Joe Mauer at First Base: Defying Statistical Measures

Let me start by saying I’m a complete stat-head. As a result, I fully get that moving Joe Mauer out from the catcher’s spot would likely kill slaughter his value. By moving to first base – and I’m by no means advocating a full-time switch – Mauer moves from an elite backstop to a slightly above-average first sacker.

What I’d suggest is that moving Mauer off catcher is simply a reactionary move to what was a bad move in the first place, which was signing Mauer to the contract extension. The Twins front office hasn’t exactly proven adept at selling high, or buying low, or any other phrase that would identify someone who makes good investments. By signing Mauer after what will likely be his best year ever (by far), Bill Smith and co. boxed themselves into expecting Joe to post a 900-plus OPS with Gold Glove-caliber defense behind the plate until Joe is in his mid-30s.

Nonetheless, nothing can be done about any of this; what’s done is done. The Twins need to find a way to maximize Mauer’s value to the club going forward, regardless of whether it’s catching 60% of the time, or whatever the split is. Mauer’s value to the club, both now and long-term, is quite obviously on the field. No, Mauer isn’t an ideal first baseman. It would take some sort of replication of his 2009 campaign for him to be anywhere near a $20 million caliber player over there, but there are a few things beyond that which need to be considered. But to maximize this contract in a way that actually makes sense beyond statistical measures, the club needs to take the necessary steps to keep him on the field no matter where he’s playing defensively.

I firmly believe, and this may go against my stat-head ideals, that simply having a hitter who can hold his own at every position in the field goes a long way to fielding a good ball club. As a result, I don’t like to box myself into thinking my squad needs a 5-plus WAR first baseman who is cut from the mold of a .300/.400/.550 with 30 home runs and 100 RBI. In fact, it wouldn’t bother me one bit if Mauer was a .300/.400/.480 first baseman, because that’s a quality hitter regardless of the position played.

To backtrack ever so slightly, the context of this entire issue stems from Chris Long asking for Joe Mauer theories for last night’s TwinsWrap program on AM1500. I noted that the Twins should seek a catcher to catch 30-40% of the time, and allow Mauer to fill that time at first base. Jake Nyberg – a man who’s opinion I respect a heck of a lot – called that a nightmare scenario, since Mauer would be “barely worth $10M, much less 23” if he played frequently at first for the club.

In the context of a statistical argument, it makes sense. Elite offensive catchers are worth more than similarly-skilled first basemen, and Mauer would definitely be the former, and hard-pressed to be and elite member of the latter. But here’s my issue: You run the risk of grinding Mauer completely into the ground, attempt to squeeze value out of him at catcher like one might squeeze juice out of a lemon. My worry would be that this would make Mauer a shell of his former (or even current) self for the last two or so years of the deal.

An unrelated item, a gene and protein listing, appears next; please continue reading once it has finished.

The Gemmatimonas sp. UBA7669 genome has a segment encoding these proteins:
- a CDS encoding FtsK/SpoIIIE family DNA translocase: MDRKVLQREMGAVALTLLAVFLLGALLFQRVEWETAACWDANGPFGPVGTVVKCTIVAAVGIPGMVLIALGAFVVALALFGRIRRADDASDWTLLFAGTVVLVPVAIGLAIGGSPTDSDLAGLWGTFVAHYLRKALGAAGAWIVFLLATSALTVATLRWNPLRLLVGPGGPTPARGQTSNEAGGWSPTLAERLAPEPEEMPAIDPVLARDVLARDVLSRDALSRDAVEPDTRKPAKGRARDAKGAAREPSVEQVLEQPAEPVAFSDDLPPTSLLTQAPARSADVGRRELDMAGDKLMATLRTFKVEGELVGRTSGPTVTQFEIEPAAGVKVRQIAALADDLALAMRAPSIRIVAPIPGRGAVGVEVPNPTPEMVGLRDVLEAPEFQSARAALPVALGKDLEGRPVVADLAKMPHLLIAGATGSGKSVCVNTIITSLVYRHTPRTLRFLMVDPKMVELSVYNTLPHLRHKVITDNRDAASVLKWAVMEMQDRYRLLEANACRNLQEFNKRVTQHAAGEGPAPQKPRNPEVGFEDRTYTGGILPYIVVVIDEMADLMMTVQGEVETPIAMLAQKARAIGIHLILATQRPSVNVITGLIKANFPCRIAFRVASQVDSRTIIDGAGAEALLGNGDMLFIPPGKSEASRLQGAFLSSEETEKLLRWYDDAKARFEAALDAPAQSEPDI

So, with long-term views in mind, do you willfully accept that Mauer isn’t going to be worth his contract as a first baseman, but cast aside your stat-head views and move him there (again, still catching at least half the time), allow Morneau to DH almost full time (opening an entirely new can of worms there), and pursue C (Jose Molina/Ramon Hernandez/Kelly Shoppach) and 1B (Parmelee/Giambi/Cuddyer) backup options? And by doing so, perhaps squeeze an extra two years of good production out of him at the tail end?

I guess I don’t know the answer to that.

 

About Brandon Warne

Sportswriter trying to make it.
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2 Responses to Joe Mauer at First Base: Defying Statistical Measures

  1. Antlers says:

    Playing Mauer at First and Morneau at DH would be the safe and conservative thing to do. And playing it safe is just gonna get the Twins a bunch more .500 seasons. Best way to have a chance at a championship is to try and maximize their values and pray to God that their investments can stay healthy.

    That was just as much a devil’s advocate argument as anything. It’s the only argument I can see against your thoughts. I also think the lineup would be a lot stronger if we could keep Kubel at DH/OF. I think we just need to forget this season for the most part and chalk it up as a fluke season.

  2. I think you can – or perhaps rather have to – go safe and conservative with those two guys since they’re guaranteed $37 million next year.

    You can fly by the seat of your pants with the rest of the club, but you can’t chew up 30ish percent of your roster with guys that you can’t be certain will stay healthy.

    Plus, you can always revert back. You’re not likely to spend big on that backup catcher who, in essence, is still only a backup. If Mauer and Morneau prove healthy (fat chance), you can always go back to the way it was.

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